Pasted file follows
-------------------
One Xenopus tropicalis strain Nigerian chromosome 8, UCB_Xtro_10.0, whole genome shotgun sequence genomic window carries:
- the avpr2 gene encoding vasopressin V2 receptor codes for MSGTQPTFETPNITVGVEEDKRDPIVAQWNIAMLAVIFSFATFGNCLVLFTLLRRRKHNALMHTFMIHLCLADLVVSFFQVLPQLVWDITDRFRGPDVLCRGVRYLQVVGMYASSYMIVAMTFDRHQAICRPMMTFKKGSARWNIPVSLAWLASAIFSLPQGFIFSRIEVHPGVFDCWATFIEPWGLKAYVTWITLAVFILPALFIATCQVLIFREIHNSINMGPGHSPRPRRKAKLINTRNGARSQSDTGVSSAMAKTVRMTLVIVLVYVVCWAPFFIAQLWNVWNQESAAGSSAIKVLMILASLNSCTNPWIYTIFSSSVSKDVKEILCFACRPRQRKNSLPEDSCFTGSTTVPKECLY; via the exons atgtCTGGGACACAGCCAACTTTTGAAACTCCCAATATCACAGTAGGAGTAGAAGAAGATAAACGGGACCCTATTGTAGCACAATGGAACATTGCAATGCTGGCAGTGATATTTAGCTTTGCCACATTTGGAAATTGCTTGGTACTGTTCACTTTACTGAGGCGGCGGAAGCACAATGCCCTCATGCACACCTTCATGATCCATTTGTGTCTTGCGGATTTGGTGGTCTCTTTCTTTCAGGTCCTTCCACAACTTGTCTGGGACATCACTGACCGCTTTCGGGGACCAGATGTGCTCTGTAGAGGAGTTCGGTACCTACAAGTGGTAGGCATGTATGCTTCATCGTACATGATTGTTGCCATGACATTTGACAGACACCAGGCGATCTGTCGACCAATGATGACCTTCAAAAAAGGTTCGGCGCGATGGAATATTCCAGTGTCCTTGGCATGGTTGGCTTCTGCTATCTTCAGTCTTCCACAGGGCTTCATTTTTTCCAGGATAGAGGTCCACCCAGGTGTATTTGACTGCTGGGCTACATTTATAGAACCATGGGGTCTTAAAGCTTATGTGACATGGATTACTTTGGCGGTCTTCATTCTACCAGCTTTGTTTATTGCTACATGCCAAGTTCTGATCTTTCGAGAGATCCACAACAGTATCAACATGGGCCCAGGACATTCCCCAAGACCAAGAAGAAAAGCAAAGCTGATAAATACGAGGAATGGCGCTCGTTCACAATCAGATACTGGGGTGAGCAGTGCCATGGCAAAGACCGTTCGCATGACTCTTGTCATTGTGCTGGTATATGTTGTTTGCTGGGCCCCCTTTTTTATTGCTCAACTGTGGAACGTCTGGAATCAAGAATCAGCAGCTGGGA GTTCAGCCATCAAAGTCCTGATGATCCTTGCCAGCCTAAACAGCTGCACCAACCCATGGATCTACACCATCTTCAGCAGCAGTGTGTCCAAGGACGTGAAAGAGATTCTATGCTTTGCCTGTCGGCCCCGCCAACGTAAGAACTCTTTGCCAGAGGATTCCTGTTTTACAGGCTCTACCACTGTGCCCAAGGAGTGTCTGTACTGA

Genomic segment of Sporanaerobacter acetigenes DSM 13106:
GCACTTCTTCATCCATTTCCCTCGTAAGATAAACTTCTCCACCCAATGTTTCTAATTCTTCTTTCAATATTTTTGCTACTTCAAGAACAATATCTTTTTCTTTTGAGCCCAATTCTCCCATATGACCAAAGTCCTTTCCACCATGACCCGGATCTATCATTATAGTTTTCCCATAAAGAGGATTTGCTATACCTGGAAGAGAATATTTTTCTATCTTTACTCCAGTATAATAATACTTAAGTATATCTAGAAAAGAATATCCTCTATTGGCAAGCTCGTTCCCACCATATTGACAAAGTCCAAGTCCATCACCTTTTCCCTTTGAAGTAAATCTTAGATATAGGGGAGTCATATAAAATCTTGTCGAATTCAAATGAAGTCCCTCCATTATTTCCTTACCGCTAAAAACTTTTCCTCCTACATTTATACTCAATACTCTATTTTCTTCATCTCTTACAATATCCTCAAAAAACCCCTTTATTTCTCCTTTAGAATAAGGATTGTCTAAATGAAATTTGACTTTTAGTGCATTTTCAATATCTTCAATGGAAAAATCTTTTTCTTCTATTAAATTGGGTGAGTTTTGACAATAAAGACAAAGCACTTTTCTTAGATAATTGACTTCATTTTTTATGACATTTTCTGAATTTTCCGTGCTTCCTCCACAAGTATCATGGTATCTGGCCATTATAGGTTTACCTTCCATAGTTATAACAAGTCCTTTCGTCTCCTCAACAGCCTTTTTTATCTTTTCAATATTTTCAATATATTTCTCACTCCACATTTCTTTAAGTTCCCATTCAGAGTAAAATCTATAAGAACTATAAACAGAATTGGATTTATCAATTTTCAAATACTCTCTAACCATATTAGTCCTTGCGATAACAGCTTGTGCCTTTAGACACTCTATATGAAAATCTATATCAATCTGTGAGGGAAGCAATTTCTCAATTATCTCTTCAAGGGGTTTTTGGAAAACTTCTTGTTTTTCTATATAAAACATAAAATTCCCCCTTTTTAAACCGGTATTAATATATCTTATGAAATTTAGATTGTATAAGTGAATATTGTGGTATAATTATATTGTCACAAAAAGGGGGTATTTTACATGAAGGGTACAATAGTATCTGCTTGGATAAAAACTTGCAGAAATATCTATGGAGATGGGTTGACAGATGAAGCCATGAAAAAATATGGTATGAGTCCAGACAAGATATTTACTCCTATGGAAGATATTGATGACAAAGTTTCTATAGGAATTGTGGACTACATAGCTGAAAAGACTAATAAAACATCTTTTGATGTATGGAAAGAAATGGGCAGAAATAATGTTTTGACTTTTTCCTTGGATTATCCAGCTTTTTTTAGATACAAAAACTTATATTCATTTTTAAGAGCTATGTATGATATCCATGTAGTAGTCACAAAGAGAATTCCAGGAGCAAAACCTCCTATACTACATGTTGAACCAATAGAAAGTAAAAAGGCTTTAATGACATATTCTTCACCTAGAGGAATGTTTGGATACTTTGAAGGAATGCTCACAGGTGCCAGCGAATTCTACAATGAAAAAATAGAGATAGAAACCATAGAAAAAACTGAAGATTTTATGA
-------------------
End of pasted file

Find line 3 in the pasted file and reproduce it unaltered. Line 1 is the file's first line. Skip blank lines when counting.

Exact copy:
Genomic segment of Sporanaerobacter acetigenes DSM 13106: